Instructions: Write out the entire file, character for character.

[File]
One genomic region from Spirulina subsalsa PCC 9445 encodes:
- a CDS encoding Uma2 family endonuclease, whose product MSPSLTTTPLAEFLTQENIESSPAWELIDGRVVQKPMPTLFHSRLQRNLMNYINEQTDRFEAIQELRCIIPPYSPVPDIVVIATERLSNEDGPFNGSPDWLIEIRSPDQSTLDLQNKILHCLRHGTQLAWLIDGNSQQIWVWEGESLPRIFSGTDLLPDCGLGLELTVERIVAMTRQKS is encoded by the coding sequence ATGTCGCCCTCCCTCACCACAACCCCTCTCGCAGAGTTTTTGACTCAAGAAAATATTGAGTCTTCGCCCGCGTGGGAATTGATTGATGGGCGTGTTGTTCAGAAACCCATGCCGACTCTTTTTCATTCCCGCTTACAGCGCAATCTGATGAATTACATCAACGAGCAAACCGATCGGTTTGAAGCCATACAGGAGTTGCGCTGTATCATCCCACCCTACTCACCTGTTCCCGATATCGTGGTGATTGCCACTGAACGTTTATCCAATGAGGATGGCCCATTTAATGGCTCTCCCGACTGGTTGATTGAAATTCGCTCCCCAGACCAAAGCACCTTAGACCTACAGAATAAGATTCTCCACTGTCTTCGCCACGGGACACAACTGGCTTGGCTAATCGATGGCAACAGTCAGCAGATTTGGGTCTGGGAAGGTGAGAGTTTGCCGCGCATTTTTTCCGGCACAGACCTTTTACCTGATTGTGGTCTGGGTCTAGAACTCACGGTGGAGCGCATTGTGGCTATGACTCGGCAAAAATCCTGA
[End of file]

One genomic region from Spirulina subsalsa PCC 9445 encodes:
- a CDS encoding Uma2 family endonuclease, whose product MSPSLTTTPLAEFLTQENIESSPAWELIDGRVVQKPMPTLFHSRLQRNLMNYINEQTDRFEAIQELRCIIPPYSPVPDIVVIATERLSNEDGPFNGSPDWLIEIRSPDQSTLDLQNKILHCLRHGTQLAWLIDGNSQQIWVWEGESLPRIFSGTDLLPDCGLGLELTVERIVAMTRQKS is encoded by the coding sequence ATGTCGCCCTCCCTCACCACAACCCCTCTCGCAGAGTTTTTGACTCAAGAAAATATTGAGTCTTCGCCCGCGTGGGAATTGATTGATGGGCGTGTTGTTCAGAAACCCATGCCGACTCTTTTTCATTCCCGCTTACAGCGCAATCTGATGAATTACATCAACGAGCAAACCGATCGGTTTGAAGCCATACAGGAGTTGCGCTGTATCATCCCACCCTACTCACCTGTTCCCGATATCGTGGTGATTGCCACTGAACGTTTATCCAATGAGGATGGCCCATTTAATGGCTCTCCCGACTGGTTGATTGAAATTCGCTCCCCAGACCAAAGCACCTTAGACCTACAGAATAAGATTCTCCACTGTCTTCGCCACGGGACACAACTGGCTTGGCTAATCGATGGCAACAGTCAGCAGATTTGGGTCTGGGAAGGTGAGAGTTTGCCGCGCATTTTTTCCGGCACAGACCTTTTACCTGATTGTGGTCTGGGTCTAGAACTCACGGTGGAGCGCATTGTGGCTATGACTCGGCAAAAATCCTGA